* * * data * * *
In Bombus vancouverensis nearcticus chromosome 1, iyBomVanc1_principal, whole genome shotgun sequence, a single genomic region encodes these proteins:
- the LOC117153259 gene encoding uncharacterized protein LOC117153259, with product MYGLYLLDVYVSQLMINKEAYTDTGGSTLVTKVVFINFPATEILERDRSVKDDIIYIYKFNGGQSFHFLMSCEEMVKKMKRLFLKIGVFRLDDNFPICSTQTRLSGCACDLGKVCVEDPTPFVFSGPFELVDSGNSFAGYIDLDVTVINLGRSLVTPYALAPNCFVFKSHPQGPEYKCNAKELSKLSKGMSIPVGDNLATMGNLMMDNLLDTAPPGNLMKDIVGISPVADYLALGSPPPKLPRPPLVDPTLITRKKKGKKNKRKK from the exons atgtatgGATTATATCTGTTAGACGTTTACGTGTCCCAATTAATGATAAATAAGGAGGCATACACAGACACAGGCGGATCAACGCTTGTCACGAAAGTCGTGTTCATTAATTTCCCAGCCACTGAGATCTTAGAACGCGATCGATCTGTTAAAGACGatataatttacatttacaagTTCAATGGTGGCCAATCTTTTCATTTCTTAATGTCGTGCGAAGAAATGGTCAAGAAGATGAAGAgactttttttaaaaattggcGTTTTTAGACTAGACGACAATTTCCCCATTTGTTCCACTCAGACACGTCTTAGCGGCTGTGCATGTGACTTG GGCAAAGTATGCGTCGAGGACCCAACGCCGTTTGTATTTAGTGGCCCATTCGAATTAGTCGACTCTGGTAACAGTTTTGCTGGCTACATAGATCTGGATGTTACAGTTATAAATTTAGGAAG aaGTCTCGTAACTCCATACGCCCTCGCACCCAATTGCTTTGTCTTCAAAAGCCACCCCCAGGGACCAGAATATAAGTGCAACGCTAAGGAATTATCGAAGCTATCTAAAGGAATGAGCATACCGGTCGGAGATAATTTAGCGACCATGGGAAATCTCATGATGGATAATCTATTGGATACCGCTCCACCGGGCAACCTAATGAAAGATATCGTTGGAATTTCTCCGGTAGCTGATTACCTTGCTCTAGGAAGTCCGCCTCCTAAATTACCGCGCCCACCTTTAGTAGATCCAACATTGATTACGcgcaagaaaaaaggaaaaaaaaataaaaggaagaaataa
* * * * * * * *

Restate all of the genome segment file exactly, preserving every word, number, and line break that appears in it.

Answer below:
In Bombus vancouverensis nearcticus chromosome 1, iyBomVanc1_principal, whole genome shotgun sequence, a single genomic region encodes these proteins:
- the LOC117153259 gene encoding uncharacterized protein LOC117153259, with product MYGLYLLDVYVSQLMINKEAYTDTGGSTLVTKVVFINFPATEILERDRSVKDDIIYIYKFNGGQSFHFLMSCEEMVKKMKRLFLKIGVFRLDDNFPICSTQTRLSGCACDLGKVCVEDPTPFVFSGPFELVDSGNSFAGYIDLDVTVINLGRSLVTPYALAPNCFVFKSHPQGPEYKCNAKELSKLSKGMSIPVGDNLATMGNLMMDNLLDTAPPGNLMKDIVGISPVADYLALGSPPPKLPRPPLVDPTLITRKKKGKKNKRKK from the exons atgtatgGATTATATCTGTTAGACGTTTACGTGTCCCAATTAATGATAAATAAGGAGGCATACACAGACACAGGCGGATCAACGCTTGTCACGAAAGTCGTGTTCATTAATTTCCCAGCCACTGAGATCTTAGAACGCGATCGATCTGTTAAAGACGatataatttacatttacaagTTCAATGGTGGCCAATCTTTTCATTTCTTAATGTCGTGCGAAGAAATGGTCAAGAAGATGAAGAgactttttttaaaaattggcGTTTTTAGACTAGACGACAATTTCCCCATTTGTTCCACTCAGACACGTCTTAGCGGCTGTGCATGTGACTTG GGCAAAGTATGCGTCGAGGACCCAACGCCGTTTGTATTTAGTGGCCCATTCGAATTAGTCGACTCTGGTAACAGTTTTGCTGGCTACATAGATCTGGATGTTACAGTTATAAATTTAGGAAG aaGTCTCGTAACTCCATACGCCCTCGCACCCAATTGCTTTGTCTTCAAAAGCCACCCCCAGGGACCAGAATATAAGTGCAACGCTAAGGAATTATCGAAGCTATCTAAAGGAATGAGCATACCGGTCGGAGATAATTTAGCGACCATGGGAAATCTCATGATGGATAATCTATTGGATACCGCTCCACCGGGCAACCTAATGAAAGATATCGTTGGAATTTCTCCGGTAGCTGATTACCTTGCTCTAGGAAGTCCGCCTCCTAAATTACCGCGCCCACCTTTAGTAGATCCAACATTGATTACGcgcaagaaaaaaggaaaaaaaaataaaaggaagaaataa